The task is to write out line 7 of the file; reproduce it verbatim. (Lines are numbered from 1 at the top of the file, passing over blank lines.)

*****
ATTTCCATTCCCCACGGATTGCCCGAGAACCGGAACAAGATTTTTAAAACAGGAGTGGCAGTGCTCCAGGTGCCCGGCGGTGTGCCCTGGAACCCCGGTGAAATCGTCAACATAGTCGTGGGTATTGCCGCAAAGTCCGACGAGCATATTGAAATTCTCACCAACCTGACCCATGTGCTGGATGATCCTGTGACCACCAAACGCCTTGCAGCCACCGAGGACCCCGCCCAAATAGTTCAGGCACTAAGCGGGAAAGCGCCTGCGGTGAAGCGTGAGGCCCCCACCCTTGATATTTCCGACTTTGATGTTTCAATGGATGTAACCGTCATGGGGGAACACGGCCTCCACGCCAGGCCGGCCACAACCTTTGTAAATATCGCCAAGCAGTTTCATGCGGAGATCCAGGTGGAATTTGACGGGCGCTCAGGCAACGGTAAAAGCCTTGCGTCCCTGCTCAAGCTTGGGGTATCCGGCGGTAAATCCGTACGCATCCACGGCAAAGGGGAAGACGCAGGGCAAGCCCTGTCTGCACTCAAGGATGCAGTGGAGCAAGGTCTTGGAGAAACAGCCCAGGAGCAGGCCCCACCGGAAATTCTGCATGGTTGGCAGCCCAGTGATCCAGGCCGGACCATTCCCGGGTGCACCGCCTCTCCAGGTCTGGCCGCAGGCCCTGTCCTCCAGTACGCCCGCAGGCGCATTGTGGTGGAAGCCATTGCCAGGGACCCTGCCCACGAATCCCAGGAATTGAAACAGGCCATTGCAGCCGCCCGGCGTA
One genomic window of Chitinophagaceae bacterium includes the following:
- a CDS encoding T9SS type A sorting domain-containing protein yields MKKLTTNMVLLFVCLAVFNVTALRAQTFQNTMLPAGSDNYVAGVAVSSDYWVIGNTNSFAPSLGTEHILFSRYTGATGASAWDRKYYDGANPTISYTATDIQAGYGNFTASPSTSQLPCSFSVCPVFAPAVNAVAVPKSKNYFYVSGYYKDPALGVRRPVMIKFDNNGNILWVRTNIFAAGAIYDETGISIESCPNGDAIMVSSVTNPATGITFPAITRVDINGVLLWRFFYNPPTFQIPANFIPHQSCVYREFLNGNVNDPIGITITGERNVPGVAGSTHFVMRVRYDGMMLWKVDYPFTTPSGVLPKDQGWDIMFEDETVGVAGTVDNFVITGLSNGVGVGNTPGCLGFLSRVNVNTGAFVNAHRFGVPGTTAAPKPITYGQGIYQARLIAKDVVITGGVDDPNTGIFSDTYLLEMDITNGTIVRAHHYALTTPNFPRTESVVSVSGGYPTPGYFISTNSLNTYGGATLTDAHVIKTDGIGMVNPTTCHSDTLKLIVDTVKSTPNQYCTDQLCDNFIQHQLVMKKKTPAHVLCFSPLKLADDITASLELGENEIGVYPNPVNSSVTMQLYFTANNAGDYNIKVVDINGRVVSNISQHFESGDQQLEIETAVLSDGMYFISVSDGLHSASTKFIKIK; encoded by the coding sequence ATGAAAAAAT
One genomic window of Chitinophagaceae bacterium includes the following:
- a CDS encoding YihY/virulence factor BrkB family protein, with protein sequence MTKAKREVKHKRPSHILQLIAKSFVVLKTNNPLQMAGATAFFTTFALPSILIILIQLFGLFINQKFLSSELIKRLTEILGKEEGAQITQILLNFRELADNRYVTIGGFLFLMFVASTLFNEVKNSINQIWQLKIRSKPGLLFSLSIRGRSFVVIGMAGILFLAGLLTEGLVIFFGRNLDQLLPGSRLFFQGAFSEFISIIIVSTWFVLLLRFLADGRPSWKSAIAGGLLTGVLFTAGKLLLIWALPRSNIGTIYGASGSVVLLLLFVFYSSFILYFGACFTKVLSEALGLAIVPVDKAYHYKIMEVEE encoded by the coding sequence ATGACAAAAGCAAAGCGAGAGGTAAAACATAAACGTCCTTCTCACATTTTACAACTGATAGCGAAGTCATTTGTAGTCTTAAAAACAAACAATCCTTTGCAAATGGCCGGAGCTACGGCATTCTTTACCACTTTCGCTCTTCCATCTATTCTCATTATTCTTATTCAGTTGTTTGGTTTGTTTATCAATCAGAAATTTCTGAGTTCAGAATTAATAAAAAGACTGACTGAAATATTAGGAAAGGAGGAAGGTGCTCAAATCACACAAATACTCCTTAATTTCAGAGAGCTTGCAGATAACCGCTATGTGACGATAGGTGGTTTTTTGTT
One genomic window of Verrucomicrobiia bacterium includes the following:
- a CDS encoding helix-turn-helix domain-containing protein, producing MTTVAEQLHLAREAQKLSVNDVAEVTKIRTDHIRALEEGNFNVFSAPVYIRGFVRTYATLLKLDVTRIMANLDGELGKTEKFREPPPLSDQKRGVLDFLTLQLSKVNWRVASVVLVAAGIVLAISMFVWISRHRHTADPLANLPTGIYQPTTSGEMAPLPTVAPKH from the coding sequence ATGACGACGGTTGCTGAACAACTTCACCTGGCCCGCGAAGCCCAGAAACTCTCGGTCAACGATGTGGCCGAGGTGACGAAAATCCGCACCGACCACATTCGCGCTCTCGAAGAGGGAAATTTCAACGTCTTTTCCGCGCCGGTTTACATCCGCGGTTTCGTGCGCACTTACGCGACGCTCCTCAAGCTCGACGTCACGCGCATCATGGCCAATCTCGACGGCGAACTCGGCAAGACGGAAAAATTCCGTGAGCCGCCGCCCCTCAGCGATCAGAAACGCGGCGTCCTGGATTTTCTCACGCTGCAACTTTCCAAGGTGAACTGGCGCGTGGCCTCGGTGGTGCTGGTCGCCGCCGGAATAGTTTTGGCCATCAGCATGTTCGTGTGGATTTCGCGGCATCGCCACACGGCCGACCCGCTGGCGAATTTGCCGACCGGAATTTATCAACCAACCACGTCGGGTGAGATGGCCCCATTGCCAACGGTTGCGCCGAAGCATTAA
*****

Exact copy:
- a CDS encoding helix-turn-helix domain-containing protein, producing MTTVAEQLHLAREAQKLSVNDVAEVTKIRTDHIRALEEGNFNVFSAPVYIRGFVRTYATLLKLDVTRIMANLDGELGKTEKFREPPPLSDQKRGVLDFLTLQLSKVNWRVASVVLVAAGIVLAISMFVWISRHRHTADPLANLPTGIYQPTTSGEMAPLPTVAPKH from the coding sequence ATGACGACGGTTGCTGAACAACTTCACCTGGCCCGCGAAGCCCAGAAACTCTCGGTCAACGATGTGGCCGAGGTGACGAAAATCCGCACCGACCACATTCGCGCTCTCGAAGAGGGAAATTTCAACGTCTTTTCCGCGCCGGTTTACATCCGCGGTTTCGTGCGCACTTACGCGACGCTCCTCAAGCTCGACGTCACGCGCATCATGGCCAATCTCGACGGCGAACTCGGCAAGACGGAAAAATTCCGTGAGCCGCCGCCCCTCAGCGATCAGAAACGCGGCGTCCTGGATTTTCTCACGCTGCAACTTTCCAAGGTGAACTGGCGCGTGGCCTCGGTGGTGCTGGTCGCCGCCGGAATAGTTTTGGCCATCAGCATGTTCGTGTGGATTTCGCGGCATCGCCACACGGCCGACCCGCTGGCGAATTTGCCGACCGGAATTTATCAACCAACCACGTCGGGTGAGATGGCCCCATTGCCAACGGTTGCGCCGAAGCATTAA